Refreshing fruit aromas abound in this wine. On the nose, green apple and white flowers. The palate is juicy with tropical guava, honey, and spice. The mousse is rich and creamy, and the flavor is bright with acidity. There is the slightest bit of residual sugar that contributes to the rich mouthfeel, as well as this wine’s affinity for a great variety of foods. Many people reserve their Prosecco enjoyment for Bellinis at brunch. I recommend you enjoy this one in its pure state – ice cold and refreshing… but it still goes great with brunch (and so much more).

The Verdict

Easy-going is the Prosecco way – easy on the wallet, easy on the palate, perfect for easy breezy enjoyment. Acinum Extra Dry Prosecco is on the high end of the quality scale, yet is still available for under $10/bottle. The brightness makes it a great pairing for salads, seafood, and veggies. The almost imperceptible sweetness helps make this wine a great pairing for spicy food, eggs and cheeses, and fruit desserts.

 

My new mission… to taste things I’ve never tasted before – either because I’m a snob, I can’t afford it, or it’s just a little too weird. I’ll let you know what I thought, and then you can decide for yourself if you will make the splurge, or take the leap into the strange but potentially delicious unknown!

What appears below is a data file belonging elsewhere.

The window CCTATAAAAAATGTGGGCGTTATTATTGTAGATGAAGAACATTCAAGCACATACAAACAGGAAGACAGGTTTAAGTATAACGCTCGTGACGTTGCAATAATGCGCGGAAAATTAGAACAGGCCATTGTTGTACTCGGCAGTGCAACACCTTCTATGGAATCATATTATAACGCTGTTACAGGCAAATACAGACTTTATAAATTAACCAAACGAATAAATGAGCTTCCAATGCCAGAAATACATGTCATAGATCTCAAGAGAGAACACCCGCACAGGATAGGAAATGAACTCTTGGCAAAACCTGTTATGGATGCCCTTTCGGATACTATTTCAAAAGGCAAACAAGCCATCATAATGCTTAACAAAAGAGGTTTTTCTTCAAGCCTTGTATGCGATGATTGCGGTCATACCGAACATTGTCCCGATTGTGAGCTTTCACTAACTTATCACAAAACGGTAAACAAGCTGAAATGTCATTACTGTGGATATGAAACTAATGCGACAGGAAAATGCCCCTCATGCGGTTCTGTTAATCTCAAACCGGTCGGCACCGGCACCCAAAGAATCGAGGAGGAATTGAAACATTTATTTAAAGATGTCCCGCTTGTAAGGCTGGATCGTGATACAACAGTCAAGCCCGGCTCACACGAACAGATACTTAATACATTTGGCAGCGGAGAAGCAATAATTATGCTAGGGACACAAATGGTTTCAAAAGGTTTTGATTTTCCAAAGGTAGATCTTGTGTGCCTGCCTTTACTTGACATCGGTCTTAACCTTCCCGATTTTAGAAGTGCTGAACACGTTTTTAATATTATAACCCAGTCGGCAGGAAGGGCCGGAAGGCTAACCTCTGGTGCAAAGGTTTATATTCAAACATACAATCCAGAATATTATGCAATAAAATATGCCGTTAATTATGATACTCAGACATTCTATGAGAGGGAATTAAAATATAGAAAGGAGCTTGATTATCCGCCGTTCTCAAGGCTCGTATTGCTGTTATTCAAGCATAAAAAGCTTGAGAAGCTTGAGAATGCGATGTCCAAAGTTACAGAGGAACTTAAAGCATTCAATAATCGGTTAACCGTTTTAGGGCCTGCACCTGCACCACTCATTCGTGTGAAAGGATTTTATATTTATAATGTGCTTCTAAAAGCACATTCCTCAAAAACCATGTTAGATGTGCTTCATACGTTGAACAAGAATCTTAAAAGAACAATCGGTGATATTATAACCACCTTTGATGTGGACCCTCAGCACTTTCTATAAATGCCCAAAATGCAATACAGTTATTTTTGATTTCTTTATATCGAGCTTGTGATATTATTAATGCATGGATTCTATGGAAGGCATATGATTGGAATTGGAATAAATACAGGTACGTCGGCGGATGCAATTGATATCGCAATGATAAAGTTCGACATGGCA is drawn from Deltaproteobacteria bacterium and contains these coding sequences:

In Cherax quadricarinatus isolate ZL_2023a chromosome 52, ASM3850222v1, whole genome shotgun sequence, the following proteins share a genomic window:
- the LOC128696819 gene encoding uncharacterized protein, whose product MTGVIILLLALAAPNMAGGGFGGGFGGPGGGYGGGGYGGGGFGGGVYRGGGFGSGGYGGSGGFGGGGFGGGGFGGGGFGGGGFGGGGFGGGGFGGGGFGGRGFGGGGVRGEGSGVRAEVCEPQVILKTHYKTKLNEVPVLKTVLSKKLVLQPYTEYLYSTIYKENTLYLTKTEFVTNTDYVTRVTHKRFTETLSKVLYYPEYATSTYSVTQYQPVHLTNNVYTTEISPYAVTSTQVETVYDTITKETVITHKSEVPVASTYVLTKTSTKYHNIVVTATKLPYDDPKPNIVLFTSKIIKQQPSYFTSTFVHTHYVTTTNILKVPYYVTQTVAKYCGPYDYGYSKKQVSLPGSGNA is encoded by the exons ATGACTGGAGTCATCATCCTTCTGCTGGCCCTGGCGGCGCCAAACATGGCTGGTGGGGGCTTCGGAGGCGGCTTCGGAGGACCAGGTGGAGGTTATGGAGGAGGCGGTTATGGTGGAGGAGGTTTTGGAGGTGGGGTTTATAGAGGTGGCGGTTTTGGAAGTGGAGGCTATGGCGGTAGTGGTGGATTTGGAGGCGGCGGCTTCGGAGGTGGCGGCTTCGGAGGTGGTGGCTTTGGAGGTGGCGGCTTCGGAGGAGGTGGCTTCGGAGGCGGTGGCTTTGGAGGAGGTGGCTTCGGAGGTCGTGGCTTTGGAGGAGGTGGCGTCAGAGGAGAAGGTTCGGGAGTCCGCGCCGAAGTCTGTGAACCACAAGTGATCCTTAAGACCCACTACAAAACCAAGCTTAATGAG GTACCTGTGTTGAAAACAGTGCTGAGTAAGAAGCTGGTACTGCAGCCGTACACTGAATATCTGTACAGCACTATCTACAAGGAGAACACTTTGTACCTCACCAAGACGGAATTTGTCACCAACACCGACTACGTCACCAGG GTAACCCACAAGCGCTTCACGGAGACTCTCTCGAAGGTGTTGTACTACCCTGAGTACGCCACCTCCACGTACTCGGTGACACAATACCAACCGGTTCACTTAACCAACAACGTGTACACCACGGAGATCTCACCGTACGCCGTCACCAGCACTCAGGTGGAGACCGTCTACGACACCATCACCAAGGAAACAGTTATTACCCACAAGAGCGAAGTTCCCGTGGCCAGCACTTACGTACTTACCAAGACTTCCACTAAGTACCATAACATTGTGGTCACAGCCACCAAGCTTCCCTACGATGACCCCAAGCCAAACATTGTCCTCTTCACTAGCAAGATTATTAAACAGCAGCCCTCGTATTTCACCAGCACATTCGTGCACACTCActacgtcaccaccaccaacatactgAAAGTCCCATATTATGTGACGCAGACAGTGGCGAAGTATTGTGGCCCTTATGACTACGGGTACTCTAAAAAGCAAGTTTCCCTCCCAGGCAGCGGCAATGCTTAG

Annette is a food and beverage educator and consultant. She is also a professional chef who frequently contributes delicious recipes to EatSomethingSexy.com. She can be found at ChefAnnetteTomei.com

 

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An Armenian Wine You Should Try–Karas Reserve Red

The Wine of the Week: 2013 Karas Reserve Red

by Annette Tomei

Armenian Red Wine recommendation2013 Karas Reserve Red, Armavir, Ararat Valley, Armenia

This week’s adventure takes us to Armenia – a small, landlocked country in the southern Caucasus Mountains between Europe and Asia. This region, which also includes the countries of Georgia, Iran, Turkey, and Azerbaijan, is believed to be the historic home of viticulture. There is evidence of grape vines dating to over 1-million years old, and large wine storage vessels dating over 6,000 years old. Read more

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The Wine of the Week: 2014 Dutton-Goldfield, Dutton Ranch Chardonnay

Dutton Goldfield Dutton Ranch ChardonnayThe Wine of the Week: 2014 Dutton-Goldfield Dutton Ranch Chardonnay

by Annette Tomei

Some readers of a certain age may still drink by the ABC rule of “Anything But Chardonnay”. Others may worship at the throne of Big Oaky California Chards. Still more may find good California Chardonnays prohibitively expensive, preferring to cast their lots on lower priced imports. If you fall into any of these categories, please consider this as a public service announcement encouraging you to take the chance, make the splurge (albeit a small one, in this case) and give this wine a try! I’m happy I did.